Best of 2012: Top 10 Comedy DVDs | reviews, news & interviews
Best of 2012: Top 10 Comedy DVDs
Best of 2012: Top 10 Comedy DVDs
Our recommendations for the finest funnies to put in the Christmas stocking
There are oodles of comedy DVDs released for the Christmas market - here's a selection of the best.
Dara Ó Bríain
In more than a decade of watching him work, I've yet to see the hugely likeable Irish comic doing anything less than a very well put-together and gag-filled show, and this is no exception. Filmed at the Edinburgh Playhouse, it shows him at the top of his form and displays one of his great strengths - interacting with the audience and creating great comedy on the spot from it. He also talks about adult alternatives to Nativity plays, how the modern Irish diaspora is so different from the postwar one (it's all IT specialists now - "Feel my lovely soft hands"), being a TV scientist alongside Brian Cox, and he takes a witty swipe at pretend sciences - and divulges a great way (should you ever need it) to remember the difference between astrology and astronomy.
Adam Hills has ploughed his comedy furrow at the Edinburgh Fringe for many years and has gained a large and loyal following there both among audiences and critics, but has never quite broken into the UK mainstream. But his nightly live programme on Channel 4 during the Paralympics, The Last Leg, brought the smiley Australian to wider attention in his country, and deservedly so. This timely re-release of Inflatable shows him at his best, riffing for fully 20 minutes with the audience before he even begins his set. In it he talks about the Paralympics, his artificial limb, how some cultures are inherently nice and how some people just make the world a more decent place. He veers dangerously close to the sentimental, but his is genuinely feelgood comedy and none the worse for that.
No Lands Man
If ever a comic deserved wider success, then it's Canadian Glenn Wool, a superb stand-up whose delightful playfulness with language makes his surreal flights of fancy ones to relish. On this DVD he tells the story of how he upset some border guards on his travels and ended up with a rubber-gloved finger (not his, nor a lover's) up his anus - an occupational hazard, he admits, for a man who looks like “a member of a Lynyrd Skynyrd tribute band”. Along the way he also tells a very amusing story about how he came to miss an Iron Maiden (his heroes) concert, helping beavers out of a fix and the joys of language. He's a master of the callback, as the finale of this shows proves.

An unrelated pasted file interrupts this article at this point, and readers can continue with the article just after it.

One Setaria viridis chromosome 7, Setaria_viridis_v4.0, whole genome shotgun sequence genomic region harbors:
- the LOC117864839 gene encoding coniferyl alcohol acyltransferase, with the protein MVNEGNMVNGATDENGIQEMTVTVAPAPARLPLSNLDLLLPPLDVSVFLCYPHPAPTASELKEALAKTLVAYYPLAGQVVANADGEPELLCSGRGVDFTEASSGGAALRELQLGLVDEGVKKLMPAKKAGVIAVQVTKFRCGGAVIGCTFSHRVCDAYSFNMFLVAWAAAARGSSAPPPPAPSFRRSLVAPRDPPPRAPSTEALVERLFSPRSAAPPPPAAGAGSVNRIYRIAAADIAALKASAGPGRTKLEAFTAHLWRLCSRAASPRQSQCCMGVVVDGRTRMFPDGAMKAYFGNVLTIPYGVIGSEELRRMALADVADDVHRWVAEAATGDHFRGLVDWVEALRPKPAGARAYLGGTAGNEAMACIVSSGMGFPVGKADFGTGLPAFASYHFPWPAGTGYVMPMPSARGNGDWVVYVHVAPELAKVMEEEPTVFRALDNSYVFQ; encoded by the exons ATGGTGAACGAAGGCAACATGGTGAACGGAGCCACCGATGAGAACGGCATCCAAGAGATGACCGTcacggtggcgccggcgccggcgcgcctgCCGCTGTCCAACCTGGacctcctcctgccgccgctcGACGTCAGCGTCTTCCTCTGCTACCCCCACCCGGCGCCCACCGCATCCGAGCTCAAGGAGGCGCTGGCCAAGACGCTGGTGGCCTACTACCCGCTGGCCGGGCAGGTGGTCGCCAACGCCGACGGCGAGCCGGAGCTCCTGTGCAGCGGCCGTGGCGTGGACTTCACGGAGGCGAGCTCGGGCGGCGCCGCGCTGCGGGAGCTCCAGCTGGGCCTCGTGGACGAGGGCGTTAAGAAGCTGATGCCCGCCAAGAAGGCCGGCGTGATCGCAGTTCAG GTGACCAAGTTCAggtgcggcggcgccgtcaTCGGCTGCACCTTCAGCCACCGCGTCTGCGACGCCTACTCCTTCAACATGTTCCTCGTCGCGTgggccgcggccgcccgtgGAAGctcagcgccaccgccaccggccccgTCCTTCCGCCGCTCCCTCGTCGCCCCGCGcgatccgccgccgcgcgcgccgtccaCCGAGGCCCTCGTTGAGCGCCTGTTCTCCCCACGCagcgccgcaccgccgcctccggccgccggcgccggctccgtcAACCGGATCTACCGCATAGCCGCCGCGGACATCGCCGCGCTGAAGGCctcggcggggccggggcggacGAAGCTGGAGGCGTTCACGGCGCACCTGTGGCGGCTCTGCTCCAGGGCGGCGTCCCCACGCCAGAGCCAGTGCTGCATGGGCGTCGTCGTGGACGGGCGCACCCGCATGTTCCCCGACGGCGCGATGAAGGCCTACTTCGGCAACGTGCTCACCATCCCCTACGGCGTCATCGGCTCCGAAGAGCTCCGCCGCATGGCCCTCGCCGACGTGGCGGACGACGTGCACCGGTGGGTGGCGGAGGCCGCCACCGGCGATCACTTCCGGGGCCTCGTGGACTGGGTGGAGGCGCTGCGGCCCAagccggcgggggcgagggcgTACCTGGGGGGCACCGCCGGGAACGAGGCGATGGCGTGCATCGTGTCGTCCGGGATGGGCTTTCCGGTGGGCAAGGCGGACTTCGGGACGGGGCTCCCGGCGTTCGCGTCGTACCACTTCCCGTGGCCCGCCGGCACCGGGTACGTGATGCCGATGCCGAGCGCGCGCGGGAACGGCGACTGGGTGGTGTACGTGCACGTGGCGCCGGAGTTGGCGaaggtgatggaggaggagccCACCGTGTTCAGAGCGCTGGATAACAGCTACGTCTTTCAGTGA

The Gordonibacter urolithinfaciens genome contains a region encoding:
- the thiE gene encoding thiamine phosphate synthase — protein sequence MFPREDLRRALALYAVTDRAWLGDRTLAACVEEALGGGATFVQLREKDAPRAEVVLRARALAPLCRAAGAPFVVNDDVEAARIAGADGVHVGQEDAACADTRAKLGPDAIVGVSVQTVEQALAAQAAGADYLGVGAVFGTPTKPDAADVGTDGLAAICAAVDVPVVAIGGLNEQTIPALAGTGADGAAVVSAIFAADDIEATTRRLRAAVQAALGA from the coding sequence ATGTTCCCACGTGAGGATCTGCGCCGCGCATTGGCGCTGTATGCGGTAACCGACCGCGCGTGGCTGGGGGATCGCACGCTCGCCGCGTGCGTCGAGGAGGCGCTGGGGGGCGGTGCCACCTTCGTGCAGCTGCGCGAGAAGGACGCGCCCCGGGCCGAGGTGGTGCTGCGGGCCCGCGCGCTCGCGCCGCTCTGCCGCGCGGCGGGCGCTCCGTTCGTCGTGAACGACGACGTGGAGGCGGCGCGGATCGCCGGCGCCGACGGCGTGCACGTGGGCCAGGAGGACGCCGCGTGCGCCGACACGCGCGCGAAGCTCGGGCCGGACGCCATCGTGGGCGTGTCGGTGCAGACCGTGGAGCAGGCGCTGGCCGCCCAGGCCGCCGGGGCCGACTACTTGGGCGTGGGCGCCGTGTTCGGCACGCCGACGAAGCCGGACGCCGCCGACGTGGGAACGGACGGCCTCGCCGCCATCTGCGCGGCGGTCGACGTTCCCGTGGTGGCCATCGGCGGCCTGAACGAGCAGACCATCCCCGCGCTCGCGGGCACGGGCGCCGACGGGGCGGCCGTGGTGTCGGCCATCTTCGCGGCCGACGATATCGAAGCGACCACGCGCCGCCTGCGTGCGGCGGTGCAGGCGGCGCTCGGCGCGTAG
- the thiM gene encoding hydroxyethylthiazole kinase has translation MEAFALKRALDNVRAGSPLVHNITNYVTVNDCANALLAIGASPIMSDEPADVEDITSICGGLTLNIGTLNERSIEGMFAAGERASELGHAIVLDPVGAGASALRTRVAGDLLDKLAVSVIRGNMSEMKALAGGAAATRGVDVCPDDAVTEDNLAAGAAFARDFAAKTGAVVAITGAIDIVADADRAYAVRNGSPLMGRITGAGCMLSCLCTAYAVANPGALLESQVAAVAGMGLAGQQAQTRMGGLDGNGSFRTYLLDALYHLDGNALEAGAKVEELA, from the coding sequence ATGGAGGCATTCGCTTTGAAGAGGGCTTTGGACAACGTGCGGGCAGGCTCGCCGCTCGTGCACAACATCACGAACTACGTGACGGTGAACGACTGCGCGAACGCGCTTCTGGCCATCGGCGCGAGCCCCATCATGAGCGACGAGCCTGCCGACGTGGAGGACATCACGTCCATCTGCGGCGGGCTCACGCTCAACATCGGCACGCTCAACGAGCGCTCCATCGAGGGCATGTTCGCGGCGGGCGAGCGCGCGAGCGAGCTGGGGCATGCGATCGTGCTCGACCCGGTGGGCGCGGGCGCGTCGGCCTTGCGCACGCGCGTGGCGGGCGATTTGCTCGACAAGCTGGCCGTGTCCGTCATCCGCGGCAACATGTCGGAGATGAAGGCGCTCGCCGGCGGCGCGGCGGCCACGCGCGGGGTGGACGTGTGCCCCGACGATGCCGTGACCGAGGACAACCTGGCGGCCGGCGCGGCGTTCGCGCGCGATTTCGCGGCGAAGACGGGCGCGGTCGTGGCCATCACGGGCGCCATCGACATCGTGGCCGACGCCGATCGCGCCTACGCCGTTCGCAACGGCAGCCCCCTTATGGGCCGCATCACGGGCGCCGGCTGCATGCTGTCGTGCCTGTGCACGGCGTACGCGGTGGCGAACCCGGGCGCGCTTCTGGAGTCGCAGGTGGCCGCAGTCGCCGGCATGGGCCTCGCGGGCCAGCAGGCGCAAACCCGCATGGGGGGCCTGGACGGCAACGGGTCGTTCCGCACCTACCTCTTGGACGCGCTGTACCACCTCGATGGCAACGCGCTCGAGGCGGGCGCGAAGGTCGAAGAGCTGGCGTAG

Outstanding in His Field
Recorded at London’s Hammersmith Apollo, the Canadian comic's DVD is gag-heavy. Known for his often acerbic one-liners and puns from shows such as Mock the Week, Francis is a great comic for a well crafted joke and a delayed payoff, but also for riffs on imaginary characters in his life. His material ranges from the perils of family life, critics he dislikes and the shortcomings of popular TV. He's a decent impressionist as well, both in person and with words; Ed Miliband is described as looking like “a security guard who's just a heard a noise in the warehouse”. The gag count is high, and the strike rate the same.
The Story Continues...